Monthly Archives: November 2011

Being Thankful

Tomorrow is Thanksgiving in the United States and I wanted to share some thoughts and ramble a little bit. This is one of those holidays that is steeped in tradition, yet there are only a few traditions in the holiday that may be common. Most traditions for this holiday are individual to the families that have them.

I did some research on the origins of Thanksgiving in the US and it confused me more than helped. Of course the research I conducted was on the internet and we all know how factual and accurate the internet is. The consensus is the first Thanksgiving was in the Autumn of 1621. Some believe it was a day of fasting and prayer, while others believed dinner was served. There are sites that state the feast lasted three days. I found one site that stated what I wrote above how some said there was no feast while others said there was, then a few paragraphs later write about the three day feast. From what I can gather is if there was a feast most likely there was no pumpkin pie and Turkey may or may not have been there.

I will be celebrating Thanksgiving with family and friends. We started this tradition a few years ago. I believe this will be out fourth one, though it may only be the third. The number of years is really not that important. We celebrate Thanksgiving with our church family and include anyone that would like to join us regardless of there church orientation. It is a potluck affair with all the trimmings including traditional family trimmings that are new to other families. We enjoy our time sharing what we are thankful for and being thankful together. I like it because several families share bringing us all together not unlike I would like to think the pilgrims did with the indians.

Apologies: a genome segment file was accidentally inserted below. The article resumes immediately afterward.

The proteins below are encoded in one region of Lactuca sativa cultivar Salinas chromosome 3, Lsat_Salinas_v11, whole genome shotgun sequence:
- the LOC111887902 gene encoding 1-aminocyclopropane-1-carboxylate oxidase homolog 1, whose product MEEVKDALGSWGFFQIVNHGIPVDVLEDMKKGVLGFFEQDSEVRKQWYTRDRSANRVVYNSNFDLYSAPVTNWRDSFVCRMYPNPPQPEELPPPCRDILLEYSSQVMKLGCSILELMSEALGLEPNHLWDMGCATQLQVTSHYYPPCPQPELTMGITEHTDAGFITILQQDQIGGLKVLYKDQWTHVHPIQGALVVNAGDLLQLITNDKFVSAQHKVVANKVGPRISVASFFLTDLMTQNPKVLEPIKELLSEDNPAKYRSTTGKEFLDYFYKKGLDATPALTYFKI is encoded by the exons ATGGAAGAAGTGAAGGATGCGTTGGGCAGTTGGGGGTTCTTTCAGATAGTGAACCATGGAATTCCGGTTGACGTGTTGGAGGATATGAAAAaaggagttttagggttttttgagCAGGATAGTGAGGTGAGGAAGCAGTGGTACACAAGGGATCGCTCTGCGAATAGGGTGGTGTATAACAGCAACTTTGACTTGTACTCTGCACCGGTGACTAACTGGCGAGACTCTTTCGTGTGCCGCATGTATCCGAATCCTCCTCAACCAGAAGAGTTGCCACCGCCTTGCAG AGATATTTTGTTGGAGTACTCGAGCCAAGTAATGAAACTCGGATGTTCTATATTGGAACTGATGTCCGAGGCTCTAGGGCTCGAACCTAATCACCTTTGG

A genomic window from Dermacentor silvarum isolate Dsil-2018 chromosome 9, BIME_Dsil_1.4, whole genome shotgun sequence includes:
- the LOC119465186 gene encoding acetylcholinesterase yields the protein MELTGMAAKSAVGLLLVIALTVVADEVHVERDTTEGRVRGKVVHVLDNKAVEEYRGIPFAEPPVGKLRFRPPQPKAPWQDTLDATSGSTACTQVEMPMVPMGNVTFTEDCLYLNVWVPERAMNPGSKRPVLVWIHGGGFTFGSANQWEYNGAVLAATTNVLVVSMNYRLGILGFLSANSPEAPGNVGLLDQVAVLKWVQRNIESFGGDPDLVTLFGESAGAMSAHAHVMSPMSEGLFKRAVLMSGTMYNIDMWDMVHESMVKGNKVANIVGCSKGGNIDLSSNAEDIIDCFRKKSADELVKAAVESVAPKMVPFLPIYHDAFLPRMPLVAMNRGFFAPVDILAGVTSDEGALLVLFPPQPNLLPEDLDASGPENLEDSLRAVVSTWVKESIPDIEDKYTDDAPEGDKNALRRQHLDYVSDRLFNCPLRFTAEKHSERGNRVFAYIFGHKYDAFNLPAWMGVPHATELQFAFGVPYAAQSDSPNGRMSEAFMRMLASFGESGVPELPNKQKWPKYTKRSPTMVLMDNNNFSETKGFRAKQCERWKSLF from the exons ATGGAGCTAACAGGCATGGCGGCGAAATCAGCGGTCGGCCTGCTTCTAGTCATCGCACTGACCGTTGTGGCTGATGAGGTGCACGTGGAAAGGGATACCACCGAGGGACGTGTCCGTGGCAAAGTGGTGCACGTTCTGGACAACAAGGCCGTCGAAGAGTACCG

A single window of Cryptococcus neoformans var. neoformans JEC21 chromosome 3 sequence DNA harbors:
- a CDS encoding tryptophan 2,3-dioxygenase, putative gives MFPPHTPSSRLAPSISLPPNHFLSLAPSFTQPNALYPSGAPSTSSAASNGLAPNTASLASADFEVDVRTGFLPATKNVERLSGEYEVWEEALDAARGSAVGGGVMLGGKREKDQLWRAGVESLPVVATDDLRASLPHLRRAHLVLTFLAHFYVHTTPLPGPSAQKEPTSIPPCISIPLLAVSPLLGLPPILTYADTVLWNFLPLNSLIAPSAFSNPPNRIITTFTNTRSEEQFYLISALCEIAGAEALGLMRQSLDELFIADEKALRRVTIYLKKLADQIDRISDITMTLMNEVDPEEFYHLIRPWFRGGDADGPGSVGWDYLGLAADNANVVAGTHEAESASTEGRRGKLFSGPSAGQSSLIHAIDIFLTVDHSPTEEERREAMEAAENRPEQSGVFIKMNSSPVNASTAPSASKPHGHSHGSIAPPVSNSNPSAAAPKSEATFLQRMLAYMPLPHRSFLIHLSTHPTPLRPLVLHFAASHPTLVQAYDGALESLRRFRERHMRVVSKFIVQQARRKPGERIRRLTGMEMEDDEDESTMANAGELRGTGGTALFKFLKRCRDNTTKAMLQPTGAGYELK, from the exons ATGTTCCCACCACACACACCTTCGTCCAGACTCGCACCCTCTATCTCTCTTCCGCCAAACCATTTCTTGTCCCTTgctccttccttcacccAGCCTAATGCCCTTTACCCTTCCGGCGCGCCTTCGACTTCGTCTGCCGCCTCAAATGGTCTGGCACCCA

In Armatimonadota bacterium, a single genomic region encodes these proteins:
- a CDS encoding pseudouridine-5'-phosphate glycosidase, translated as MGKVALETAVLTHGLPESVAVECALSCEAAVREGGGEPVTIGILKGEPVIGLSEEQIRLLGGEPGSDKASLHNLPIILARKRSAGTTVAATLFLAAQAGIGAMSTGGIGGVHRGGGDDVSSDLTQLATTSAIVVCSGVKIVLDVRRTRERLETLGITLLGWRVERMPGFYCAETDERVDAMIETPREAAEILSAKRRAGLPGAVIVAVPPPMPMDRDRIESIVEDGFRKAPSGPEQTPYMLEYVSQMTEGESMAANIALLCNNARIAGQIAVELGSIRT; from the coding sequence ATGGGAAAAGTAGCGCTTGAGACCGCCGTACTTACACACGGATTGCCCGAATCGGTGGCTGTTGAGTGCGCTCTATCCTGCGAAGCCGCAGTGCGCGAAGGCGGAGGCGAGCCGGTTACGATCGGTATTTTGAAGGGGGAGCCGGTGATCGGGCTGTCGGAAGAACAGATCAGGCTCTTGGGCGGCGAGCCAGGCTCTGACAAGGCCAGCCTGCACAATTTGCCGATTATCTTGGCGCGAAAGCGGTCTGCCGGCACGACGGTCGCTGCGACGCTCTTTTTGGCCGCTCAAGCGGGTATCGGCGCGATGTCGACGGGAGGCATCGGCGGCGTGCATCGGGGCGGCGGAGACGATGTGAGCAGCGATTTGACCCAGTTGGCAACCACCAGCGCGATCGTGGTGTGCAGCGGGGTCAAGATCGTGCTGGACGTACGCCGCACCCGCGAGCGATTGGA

Regardless of how the first Thanksgiving was or how all of us celebrate it, there is one thing I think that most all of us that celebrate this holiday can agree on. Thanksgiving is a day to be thankful, regardless if you are thankful to God, to a higher power of some sort, to your family, or to something or someone else that I cannot think of or name. It is a time of reflection and thought. I know I think about it. What am I truly thankful for? If the answer is an easy snap to conclusion then I challenge that it may not be what you or I are truly or at least deeply thankful for.

This year it is harder to find or think of something to be deeply thankful for. I say this is not because we as a people have nothing to be thankful for, but more that there are a lot of negative things going on in our country that make it harder to focus on what is really important. Not important to our country, but important to ourselves as individuals. It is easy to focus on the negatives and miss out on the positives. I say we must focus on the positive so that we do not completely lose sight of it and allow it to slip from our lives. Thanksgiving is the day or a least a very good day to do that.